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The objective of this study was to experimentally examine by means of an information manipulation if respondents are adhering to the utility theory axiom of utility maximisation. A repeated measure experimental design was used. Assessments were conducted pre- and post-intervention with self-administered questionnaires. The study participants were 158 (142 after exclusions) first year undergraduate students, Bangor University (UK). The intervention-information manipulation-did not induce the hypothesised changes in the perceived pros and cons of, or desire for, genetic testing and counselling for breast cancer; correlation revealed a weak relationship between the pros and cons of and desire for testing and counselling. We conclude that there was no evidence of utility maximisation-the key tenet of utility theory-being used. Given the contradiction between the findings of this study and others, there is a need to conduct further research into utility maximisation.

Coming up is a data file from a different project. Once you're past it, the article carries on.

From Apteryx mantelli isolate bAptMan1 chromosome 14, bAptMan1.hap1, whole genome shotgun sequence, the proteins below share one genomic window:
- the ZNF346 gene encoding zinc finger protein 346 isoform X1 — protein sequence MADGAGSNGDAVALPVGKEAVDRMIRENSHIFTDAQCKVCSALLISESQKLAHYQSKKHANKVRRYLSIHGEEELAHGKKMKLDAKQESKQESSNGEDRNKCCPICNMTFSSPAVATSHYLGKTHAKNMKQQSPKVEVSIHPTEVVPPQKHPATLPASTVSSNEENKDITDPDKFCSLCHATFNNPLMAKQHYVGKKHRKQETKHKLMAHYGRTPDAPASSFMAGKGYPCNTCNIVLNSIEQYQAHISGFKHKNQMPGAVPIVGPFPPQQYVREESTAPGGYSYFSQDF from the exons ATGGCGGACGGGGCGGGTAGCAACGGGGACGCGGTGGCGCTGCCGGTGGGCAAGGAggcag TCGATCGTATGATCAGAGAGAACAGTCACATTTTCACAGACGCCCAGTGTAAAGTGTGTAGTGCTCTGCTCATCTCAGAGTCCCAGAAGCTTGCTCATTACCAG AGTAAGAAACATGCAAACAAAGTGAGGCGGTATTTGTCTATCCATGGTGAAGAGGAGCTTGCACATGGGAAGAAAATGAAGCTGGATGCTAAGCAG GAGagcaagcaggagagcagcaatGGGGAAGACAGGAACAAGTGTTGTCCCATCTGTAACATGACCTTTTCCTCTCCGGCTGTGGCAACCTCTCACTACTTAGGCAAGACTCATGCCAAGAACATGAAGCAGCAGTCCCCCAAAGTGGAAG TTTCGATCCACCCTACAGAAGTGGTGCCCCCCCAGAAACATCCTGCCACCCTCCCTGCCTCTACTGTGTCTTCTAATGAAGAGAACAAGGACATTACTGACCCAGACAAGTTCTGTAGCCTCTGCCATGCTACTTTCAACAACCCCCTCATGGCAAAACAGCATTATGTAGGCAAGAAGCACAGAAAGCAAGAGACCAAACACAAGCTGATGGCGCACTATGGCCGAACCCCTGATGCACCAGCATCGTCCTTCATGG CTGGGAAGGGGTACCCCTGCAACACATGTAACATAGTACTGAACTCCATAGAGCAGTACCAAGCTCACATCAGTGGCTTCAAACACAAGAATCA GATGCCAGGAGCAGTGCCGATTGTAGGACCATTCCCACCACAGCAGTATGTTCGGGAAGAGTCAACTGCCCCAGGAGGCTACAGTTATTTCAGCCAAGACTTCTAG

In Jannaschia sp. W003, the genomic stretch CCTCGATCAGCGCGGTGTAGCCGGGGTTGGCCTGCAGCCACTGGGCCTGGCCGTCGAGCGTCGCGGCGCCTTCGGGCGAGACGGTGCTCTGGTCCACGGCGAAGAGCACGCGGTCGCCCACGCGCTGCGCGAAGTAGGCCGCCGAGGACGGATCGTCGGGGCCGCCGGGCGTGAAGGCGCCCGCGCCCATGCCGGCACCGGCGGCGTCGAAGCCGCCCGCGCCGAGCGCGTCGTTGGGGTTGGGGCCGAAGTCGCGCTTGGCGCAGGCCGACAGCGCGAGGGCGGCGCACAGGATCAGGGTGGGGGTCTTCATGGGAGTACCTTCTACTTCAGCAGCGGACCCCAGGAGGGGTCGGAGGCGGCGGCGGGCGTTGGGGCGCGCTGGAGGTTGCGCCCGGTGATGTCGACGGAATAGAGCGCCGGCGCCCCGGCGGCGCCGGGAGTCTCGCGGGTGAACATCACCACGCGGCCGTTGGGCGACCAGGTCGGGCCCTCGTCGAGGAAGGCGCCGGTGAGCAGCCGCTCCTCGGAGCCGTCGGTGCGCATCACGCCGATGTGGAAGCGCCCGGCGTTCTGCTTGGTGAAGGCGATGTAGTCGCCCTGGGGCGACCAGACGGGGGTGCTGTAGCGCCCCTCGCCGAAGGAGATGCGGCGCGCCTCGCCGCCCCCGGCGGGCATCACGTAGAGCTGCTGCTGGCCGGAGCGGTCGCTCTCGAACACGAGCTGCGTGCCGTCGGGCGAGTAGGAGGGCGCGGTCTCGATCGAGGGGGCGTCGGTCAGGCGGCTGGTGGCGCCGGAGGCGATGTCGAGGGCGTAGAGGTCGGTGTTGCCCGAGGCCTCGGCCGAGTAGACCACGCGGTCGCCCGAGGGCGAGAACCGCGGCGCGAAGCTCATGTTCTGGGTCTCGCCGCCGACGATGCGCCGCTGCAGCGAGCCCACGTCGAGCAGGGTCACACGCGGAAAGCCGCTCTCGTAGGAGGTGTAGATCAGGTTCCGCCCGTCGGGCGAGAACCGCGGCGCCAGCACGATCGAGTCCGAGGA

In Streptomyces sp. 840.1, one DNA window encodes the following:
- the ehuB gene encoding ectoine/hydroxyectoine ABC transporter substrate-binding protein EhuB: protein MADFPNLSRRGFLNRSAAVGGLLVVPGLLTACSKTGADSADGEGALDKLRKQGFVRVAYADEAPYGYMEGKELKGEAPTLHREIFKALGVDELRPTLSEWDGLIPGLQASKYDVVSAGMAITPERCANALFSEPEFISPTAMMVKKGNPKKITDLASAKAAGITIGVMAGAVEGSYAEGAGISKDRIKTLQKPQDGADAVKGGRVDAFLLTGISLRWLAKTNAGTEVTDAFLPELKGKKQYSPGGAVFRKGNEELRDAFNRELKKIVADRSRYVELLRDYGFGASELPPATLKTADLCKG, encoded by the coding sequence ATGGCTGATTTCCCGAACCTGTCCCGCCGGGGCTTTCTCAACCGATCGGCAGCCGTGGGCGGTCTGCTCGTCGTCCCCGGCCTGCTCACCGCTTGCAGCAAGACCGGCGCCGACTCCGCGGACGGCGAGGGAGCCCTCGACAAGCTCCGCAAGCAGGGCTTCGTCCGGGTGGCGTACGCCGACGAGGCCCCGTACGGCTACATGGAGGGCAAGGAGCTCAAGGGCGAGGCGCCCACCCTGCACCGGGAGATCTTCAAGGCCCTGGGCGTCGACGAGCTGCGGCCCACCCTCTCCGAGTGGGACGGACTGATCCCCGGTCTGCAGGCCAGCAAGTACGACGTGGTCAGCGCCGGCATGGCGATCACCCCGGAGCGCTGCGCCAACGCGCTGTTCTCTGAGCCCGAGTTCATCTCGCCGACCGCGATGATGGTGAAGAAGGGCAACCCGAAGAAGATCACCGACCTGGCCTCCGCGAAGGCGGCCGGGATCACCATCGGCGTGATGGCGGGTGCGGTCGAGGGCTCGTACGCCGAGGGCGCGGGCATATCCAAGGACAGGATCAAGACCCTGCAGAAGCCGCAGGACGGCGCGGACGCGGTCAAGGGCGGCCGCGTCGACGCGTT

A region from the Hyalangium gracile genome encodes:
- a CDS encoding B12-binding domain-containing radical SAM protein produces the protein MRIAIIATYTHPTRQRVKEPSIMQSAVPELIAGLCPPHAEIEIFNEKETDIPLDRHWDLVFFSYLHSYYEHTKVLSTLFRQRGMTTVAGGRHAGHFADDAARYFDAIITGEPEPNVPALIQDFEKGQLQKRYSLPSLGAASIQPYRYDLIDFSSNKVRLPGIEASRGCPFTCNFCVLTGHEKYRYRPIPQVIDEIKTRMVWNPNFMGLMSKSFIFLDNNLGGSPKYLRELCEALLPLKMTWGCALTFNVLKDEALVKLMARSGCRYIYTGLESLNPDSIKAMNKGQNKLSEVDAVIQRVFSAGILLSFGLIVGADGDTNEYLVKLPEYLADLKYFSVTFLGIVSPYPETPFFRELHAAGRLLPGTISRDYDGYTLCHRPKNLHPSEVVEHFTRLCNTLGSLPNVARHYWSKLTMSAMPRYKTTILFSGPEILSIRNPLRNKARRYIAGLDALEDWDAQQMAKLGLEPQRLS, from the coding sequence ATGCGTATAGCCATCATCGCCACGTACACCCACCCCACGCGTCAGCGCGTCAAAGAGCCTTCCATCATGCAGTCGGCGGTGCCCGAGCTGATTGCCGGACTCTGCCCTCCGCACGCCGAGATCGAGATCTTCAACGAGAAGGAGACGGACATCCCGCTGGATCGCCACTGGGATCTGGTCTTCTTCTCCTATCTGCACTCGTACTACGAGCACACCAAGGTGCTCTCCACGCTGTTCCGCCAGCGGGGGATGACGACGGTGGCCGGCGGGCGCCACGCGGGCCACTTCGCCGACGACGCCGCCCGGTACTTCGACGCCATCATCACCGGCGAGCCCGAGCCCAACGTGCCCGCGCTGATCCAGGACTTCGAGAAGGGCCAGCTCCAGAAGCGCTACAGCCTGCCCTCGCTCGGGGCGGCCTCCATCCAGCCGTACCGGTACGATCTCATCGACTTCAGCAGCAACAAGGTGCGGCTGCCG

Original publication




Journal article


Eur J Health Econ

Publication Date





187 - 196


Adolescent, Adult, Cohort Studies, Decision Making, Female, Genetic Counseling, Genetic Testing, Health Knowledge, Attitudes, Practice, Humans, Likelihood Functions, Male, Middle Aged, Random Allocation, Young Adult